Again, Tinubu Seeks Interest Rate Reduction



Tinubu yesterday reiterated his call for the apex bank to slash interest rates so as to stimulate activities.

Tinubu, in a paper he wrote titled: “The Case against High Interest Rates in Time of Contagion,” and obtained yesterday, said keeping interest rate high would remain a fundamental drag on economic growth.

He explained that lower rates would spur domestic investment and production, which would result in job and wealth creation.

The former Lagos State governor, however, noted that lower rates would have some negative short-term impact on inflation and the exchange rate.

“However, in a twist of irony, the economic dislocations caused by the coronavirus serve to mitigate those temporary negative consequences. If there is a time to reduce interest rates, that time is now,” Tinubu said.

According to him, the economic fallout from the pandemic may present the best, most pressing case for revising the CBN’s high interest rate policy.

He added that undue rates penalise domestic investment and consumer borrowing.
This, he stated, reduced both aggregate domestic supply and, to a lesser degree, aggregate domestic demand.

“The chronic gap between domestic supply and demand has been filled by bloated levels of imports and encouraged an overvalued exchange rate that the high interests have helped produce.

“In normal times, the high interest rates also attract significant foreign financial speculation, the ever-ominous hot money. While in the short-term, the foreign speculation boosts financial inflows.

“Over time, as compound interest payments become due on these foreign investments, the nation will lose an ever-increasing amount of money to satisfy foreign debt obligations,” he said.

Tinubu explained that in the short run, high rates would seem to attract foreign capital and spur the economy while giving it discipline against inflation.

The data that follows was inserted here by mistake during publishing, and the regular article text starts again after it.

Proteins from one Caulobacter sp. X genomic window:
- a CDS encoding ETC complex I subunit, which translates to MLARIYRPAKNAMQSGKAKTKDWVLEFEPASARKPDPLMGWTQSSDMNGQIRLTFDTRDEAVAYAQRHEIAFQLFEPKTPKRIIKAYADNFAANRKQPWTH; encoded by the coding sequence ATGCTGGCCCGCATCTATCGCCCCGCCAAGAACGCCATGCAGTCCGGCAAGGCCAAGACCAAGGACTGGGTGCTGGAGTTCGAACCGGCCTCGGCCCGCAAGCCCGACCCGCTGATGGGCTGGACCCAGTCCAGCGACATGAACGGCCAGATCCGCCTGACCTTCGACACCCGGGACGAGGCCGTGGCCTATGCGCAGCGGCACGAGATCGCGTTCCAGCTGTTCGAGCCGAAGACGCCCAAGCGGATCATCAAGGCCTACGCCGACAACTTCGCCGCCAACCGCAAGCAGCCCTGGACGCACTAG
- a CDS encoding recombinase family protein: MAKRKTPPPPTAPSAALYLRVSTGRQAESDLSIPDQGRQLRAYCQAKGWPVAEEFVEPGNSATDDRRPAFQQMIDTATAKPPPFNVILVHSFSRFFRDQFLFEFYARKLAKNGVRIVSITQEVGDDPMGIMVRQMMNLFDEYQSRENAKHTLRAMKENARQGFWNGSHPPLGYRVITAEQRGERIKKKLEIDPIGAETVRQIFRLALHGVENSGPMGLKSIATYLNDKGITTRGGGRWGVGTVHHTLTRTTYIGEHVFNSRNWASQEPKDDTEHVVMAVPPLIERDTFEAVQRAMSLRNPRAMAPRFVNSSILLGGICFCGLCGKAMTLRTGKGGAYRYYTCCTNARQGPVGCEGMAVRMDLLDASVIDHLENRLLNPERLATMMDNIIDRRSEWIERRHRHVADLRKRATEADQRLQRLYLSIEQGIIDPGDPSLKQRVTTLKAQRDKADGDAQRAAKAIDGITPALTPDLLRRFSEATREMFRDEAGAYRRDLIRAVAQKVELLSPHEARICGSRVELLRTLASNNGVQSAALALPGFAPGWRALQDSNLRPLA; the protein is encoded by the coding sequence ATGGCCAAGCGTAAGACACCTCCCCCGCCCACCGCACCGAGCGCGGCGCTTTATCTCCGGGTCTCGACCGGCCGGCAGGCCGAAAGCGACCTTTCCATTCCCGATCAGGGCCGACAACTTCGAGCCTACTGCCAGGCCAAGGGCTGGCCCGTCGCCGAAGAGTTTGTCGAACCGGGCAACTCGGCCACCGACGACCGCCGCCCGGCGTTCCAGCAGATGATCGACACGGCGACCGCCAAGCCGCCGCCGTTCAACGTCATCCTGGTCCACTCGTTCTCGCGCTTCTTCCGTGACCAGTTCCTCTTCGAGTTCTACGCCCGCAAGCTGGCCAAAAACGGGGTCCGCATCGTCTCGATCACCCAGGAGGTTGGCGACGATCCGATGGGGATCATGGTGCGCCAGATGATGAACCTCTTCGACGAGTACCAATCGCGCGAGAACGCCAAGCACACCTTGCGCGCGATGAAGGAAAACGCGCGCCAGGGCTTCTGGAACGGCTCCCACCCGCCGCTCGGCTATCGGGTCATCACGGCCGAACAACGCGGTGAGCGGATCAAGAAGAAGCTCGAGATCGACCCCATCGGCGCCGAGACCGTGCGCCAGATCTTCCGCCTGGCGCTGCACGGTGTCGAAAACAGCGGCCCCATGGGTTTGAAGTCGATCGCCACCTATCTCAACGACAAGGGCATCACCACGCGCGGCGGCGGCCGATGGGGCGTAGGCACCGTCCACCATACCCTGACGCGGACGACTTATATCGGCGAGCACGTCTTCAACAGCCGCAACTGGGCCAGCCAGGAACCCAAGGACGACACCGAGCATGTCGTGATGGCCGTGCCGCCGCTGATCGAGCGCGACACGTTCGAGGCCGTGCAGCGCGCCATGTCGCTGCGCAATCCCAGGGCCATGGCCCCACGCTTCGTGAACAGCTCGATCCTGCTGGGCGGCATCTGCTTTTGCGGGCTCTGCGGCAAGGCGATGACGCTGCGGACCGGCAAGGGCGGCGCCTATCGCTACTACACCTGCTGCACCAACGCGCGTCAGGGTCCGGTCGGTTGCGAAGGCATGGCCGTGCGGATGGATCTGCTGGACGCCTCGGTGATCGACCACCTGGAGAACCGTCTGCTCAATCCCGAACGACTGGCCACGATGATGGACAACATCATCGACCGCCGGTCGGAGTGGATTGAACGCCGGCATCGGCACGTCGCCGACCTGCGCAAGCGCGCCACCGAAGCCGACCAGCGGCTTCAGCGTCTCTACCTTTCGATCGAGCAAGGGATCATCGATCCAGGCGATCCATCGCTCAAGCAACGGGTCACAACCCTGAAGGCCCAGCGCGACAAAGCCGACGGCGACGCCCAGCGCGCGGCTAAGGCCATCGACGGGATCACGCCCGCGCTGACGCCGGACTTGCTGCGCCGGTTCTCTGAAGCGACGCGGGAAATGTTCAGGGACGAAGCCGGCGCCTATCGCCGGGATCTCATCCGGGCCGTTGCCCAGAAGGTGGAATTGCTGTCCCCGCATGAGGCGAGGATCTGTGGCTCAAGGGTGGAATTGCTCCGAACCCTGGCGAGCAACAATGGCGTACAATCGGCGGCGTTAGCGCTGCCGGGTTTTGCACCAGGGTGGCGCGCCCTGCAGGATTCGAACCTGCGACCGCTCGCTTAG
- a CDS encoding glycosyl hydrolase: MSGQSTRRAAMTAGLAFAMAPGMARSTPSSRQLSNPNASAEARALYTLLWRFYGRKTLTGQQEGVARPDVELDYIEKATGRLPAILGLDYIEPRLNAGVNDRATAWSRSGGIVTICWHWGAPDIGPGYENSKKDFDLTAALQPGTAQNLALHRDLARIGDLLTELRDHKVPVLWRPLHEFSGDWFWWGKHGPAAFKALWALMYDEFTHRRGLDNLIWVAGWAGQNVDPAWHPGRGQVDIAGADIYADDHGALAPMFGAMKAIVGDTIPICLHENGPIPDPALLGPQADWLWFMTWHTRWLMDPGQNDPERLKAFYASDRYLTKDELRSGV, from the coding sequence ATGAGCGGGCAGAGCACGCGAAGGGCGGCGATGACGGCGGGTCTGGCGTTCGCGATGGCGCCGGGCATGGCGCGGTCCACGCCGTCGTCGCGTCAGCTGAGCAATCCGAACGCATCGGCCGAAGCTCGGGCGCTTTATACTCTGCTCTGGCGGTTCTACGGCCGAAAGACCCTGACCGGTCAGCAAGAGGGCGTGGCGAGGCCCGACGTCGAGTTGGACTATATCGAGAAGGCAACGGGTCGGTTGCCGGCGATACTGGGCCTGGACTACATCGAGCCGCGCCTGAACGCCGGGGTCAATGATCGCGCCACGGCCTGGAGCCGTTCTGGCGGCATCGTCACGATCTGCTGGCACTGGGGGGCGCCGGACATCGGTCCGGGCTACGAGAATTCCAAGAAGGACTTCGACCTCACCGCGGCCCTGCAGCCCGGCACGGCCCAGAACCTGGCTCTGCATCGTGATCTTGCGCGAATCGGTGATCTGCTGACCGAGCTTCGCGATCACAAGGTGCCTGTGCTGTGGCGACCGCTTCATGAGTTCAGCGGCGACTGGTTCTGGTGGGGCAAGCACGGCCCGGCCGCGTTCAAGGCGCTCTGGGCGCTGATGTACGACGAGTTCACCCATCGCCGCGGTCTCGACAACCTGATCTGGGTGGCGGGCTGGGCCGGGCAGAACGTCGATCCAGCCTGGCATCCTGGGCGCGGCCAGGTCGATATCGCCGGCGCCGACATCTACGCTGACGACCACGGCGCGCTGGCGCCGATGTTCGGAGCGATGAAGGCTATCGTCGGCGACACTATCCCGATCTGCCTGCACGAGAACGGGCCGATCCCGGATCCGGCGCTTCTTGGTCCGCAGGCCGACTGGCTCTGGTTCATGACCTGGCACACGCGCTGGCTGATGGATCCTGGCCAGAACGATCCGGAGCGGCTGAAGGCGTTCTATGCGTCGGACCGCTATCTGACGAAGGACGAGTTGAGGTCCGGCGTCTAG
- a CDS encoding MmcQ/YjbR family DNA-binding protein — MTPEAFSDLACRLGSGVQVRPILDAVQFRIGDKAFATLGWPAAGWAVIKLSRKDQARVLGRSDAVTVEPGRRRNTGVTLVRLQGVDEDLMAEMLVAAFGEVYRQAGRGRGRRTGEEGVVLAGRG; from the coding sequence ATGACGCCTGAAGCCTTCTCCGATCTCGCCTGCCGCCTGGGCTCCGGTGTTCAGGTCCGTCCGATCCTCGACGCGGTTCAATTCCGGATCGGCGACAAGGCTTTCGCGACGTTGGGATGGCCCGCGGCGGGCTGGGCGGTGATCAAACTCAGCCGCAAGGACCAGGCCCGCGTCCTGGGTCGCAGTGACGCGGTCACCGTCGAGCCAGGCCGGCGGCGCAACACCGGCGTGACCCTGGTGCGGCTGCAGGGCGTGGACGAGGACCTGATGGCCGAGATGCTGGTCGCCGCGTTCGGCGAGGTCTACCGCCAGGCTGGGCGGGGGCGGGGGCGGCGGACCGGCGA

But he argued that this would, in the longer-term, be untrue as high rates would give the worst of both worlds.

“They stifle domestic investment and incomes while pushing up inflation and exposing an ever-increasing share of our financial system to foreign manipulation and dependence,” he said.

He, however, said the CBN had continued to demonstrate its financial agility by establishing a growing number of special financing programmes for various industries and sectors.

According to him, while such programmes look good at first glance, they also expose important contradictions in the CBN’s position.

He said: “The special schemes are an implicit admission that normal rates stifle investment borrowing and thus suppress the economy. The extraordinary schemes would not be required if the general interest rate was at a proper level.

“By establishing the special programmes, the CBN attempts the impossible. On one hand, it defends the general rate as prudent. On the other, it proliferates special exceptions in order to spur investment borrowing that the general rate has heretofore stifled.

“This complex CBN rear-guard action does not serve the greater purpose. It merely prolongs the inevitable: We must retreat from high interest rates if we want investment borrowing to attain levels that actually increase private-sector growth and job creation.”

He said prosperous nations had built their success based on the sustained ability to use credit to generate high levels of domestic investment as well as allow for significant consumer financing.

“The high interest rate financial model runs contrary to the ideals of a progressive democracy to which Nigeria aspires.

“A nation cannot become a genuine democracy while access to credit remains under a semblance of authoritarian lock-and-key.

“Lending schemes under which a central bank has sole authority to prescribe lower interest rates may appear to open the system.

“In truth, they do no such thing. Instead, they merely move the discretionary power to give financial concessions from where it formerly resided (the military in times past) to the central bank,” Tinubu said.

He explained that the global economy would not rebound in several months if not longer.

He said: “We must seek ways to inject liquidity into the economy and foster activity. Should the CBN lower rates as well as allow for longer-term mortgage notes, real estate would become better functioning collateral for investment borrowing not only for the housing industry, but for the general economy.

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